- The Washington Times - Tuesday, August 4, 2009

August recess won’t feel like much of a vacation for the most vulnerable members of Congress.

With Democrats’ health care plan hanging in the balance and Republicans sensing a chance to put a dent in President Obama’s agenda, both sides are taking aim at conservative-leaning Democrats and liberal-leaning Republicans who will decide the fate of the health care overhaul.

“If this bill hangs out there over August recess, it will get shredded and they will have nothing,” House Minority Leader John A. Boehner told reporters last week.

Congressional Democrats promised their caucus would be prepared to fight back as they return home to their districts and hold town-hall meetings and other constituent events. House Speaker Nancy Pelosi said each member was given a card explaining the plan with benefits tailored to each district.

“We seem to always be on the defensive. I think we should take the offensive,” said Rep. Bob Filner, Florida Democrat. “I hope that we have a counterattack.”

Democratic leaders — who originally hoped to pass health care reform before the break, in part to avoid targeting by activists — hit back against what they described as a “campaign of deliberate distortion” to defeat the bill.

“We’re going to make sure that health care reform doesn’t get Swift-boated during the month of August,” Rep. Chris Van Hollen, Maryland Democrat, said Friday in a reference to the group of Vietnam veterans who famously took aim at Sen. John Kerry’s 2004 presidential campaign.

Mr. Obama’s ambitious agenda has stalled in recent weeks.

The $787 billion stimulus bill, which passed on the strength of Democratic votes, has not turned around the unemployment situation, and Mr. Obama is facing roadblocks for his top two domestic priorities of passing health care and global warming bills.

House Democrats are still smarting after passing their version of a global warming bill, only to have Mr. Obama criticize parts of it and have home-state newspapers editorialize against it. Conservative-leaning House Democrats, the so-called Blue Dogs, fear a repeat this summer, particularly over the outlines of House leaders’ health care bill, which includes a tax increase on wealthy Americans and the so-called “public option” that Republicans equate with a government takeover.

“I think Blue Dogs are going to have a lot of trouble when they go home because by now the American people know they didn’t want the cap-and-trade bill and they recognize that the amendment that the Blue Dogs negotiated was simply a fig leaf … so now they have less confidence that the Blue Dogs are going to negotiate anything the American people want,” said Rep. Steve King, Iowa Republican.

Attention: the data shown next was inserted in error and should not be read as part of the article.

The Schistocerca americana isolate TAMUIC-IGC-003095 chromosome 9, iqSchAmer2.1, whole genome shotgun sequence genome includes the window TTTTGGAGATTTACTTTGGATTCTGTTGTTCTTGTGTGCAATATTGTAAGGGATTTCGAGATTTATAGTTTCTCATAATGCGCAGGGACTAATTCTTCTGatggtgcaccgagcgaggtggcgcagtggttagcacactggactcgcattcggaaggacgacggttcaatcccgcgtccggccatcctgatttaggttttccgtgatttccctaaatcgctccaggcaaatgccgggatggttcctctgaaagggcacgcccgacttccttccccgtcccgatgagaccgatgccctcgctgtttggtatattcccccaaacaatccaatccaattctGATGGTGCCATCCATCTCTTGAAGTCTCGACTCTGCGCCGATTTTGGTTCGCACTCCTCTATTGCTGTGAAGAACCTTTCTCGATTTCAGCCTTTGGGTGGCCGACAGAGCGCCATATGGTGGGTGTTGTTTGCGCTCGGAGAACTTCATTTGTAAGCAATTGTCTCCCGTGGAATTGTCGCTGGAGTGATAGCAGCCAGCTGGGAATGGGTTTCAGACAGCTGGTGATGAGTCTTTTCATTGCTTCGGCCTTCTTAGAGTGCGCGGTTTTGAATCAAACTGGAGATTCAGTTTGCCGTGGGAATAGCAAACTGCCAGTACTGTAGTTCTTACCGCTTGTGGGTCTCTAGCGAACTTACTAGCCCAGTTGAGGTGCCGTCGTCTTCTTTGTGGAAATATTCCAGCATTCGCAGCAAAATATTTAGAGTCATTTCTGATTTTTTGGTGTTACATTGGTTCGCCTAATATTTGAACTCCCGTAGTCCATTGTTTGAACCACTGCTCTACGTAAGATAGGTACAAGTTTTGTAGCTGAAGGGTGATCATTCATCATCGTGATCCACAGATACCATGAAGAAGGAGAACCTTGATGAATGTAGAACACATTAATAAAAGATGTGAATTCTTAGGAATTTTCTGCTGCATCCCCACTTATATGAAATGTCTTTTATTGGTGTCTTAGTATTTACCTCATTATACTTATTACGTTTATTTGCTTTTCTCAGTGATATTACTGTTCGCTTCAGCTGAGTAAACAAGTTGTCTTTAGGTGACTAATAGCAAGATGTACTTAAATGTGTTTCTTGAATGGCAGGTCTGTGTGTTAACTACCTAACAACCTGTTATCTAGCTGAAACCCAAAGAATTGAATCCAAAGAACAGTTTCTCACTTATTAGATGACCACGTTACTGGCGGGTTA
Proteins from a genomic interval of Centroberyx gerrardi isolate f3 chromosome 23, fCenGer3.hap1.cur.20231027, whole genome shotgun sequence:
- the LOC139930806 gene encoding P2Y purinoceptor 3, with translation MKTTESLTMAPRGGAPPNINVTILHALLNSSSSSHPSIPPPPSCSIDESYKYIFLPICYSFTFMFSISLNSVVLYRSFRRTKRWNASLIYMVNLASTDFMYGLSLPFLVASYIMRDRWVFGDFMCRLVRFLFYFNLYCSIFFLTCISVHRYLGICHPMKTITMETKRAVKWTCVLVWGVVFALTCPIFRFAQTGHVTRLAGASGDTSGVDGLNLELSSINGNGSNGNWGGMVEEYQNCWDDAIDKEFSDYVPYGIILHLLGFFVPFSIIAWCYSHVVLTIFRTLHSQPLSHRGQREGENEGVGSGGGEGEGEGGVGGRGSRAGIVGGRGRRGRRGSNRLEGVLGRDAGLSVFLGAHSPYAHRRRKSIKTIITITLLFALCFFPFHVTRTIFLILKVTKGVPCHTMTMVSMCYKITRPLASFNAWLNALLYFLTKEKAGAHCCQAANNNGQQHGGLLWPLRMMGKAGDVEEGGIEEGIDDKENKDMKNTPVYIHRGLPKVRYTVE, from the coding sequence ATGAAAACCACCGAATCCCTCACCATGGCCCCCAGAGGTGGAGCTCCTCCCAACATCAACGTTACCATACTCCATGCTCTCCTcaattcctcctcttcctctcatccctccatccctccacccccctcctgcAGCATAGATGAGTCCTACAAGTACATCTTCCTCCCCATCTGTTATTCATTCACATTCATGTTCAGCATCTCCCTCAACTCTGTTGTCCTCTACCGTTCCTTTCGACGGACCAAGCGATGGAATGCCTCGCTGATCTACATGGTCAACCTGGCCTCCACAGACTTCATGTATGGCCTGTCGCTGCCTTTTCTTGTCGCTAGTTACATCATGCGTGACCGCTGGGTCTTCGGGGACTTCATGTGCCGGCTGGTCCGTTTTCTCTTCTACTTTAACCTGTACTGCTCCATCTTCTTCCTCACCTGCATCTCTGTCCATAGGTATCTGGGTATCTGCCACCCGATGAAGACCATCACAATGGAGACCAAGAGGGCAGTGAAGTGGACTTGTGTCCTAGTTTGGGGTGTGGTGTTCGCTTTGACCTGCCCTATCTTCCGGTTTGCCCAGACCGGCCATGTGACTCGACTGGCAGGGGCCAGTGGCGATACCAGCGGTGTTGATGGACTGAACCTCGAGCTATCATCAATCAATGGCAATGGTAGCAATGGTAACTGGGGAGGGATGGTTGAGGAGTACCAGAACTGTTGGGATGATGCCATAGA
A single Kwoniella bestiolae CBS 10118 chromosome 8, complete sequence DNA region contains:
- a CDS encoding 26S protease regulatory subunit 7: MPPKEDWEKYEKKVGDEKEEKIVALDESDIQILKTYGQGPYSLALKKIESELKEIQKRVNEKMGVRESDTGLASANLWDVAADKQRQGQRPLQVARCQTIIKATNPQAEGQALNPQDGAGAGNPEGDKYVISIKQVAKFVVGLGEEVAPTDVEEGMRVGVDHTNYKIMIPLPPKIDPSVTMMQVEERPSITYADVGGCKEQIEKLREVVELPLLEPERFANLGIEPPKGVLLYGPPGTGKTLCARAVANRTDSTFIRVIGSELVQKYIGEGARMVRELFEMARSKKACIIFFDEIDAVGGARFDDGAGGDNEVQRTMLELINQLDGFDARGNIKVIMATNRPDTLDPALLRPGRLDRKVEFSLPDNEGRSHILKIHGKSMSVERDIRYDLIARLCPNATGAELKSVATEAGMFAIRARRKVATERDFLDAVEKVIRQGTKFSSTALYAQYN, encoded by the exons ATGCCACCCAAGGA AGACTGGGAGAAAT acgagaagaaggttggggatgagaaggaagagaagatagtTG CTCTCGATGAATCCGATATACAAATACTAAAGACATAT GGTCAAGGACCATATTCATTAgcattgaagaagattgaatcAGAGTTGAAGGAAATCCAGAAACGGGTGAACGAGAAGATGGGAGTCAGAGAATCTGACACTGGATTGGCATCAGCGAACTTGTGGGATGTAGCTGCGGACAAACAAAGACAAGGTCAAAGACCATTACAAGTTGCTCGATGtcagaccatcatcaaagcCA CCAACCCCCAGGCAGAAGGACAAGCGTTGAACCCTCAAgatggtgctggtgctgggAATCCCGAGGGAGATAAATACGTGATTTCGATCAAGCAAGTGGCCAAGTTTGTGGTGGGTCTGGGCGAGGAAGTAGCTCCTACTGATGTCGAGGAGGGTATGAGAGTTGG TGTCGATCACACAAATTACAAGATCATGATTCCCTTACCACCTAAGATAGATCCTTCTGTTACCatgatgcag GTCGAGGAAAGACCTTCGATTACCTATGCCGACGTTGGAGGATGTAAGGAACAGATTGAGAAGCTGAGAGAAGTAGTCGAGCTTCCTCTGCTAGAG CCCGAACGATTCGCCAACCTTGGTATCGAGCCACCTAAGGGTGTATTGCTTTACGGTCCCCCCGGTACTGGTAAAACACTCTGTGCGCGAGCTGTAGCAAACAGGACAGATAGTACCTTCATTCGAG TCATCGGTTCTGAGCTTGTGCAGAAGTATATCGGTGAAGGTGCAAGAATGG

But Republicans aren’t the only worry for the Blue Dogs.

The liberal activist group MoveOn.org is targeting them for balking at the original health care bill and demanding that Democratic leaders make changes and water down the bill from what the party’s liberal faction wanted.

The intensifying public scrutiny of Mr. Obama’s health care goals and infighting among the liberal and conservative wings of his party have put Democrats on the defensive. Mr. Van Hollen was one of a handful of leaders Friday who racheted up the rhetoric, blaming Republicans for spreading misinformation.

“They don’t have credibility on the subject of health care, so they decided they would engage in a campaign of lies,”said Rep. George Miller, California Democrat and chairman of the House Committee on Education and Labor, which marked up a portion of the health care bill. “They’re trying to scare the American people.”

Lawmakers are hardly the only players in the battle over health care. Helping out liberal lawmakers are several left-wing interest groups, including Health Care for America Now, which recently advised visitors to its Web site: “August is a battleground. Congress has gone back to their states on vacation without passing health care reform. They’re going to hear from their constituents. That means you and me. It also might mean the crazy, lobbyist-funded, insurance-industry-supported, potentially violent right wing.”

On Monday, a group called Americans United for Change unveiled a TV spot highlighting what it describes as Republican support for “the way things are now.”

On the other side of the aisle, groups like Americans for Prosperity are rallying supporters by asking them to sign an online petition that brags of nearly 190,000 signatures.

“I urge you to oppose any legislation that imposes greater government control over my health care that would mean fewer choices for me and my family and even deny treatments to those in need. Congress must not let government get between my family and my doctor. Please protect patient freedom and expand our health care options with real reforms — focused on patients, not on politics,” the petition reads.

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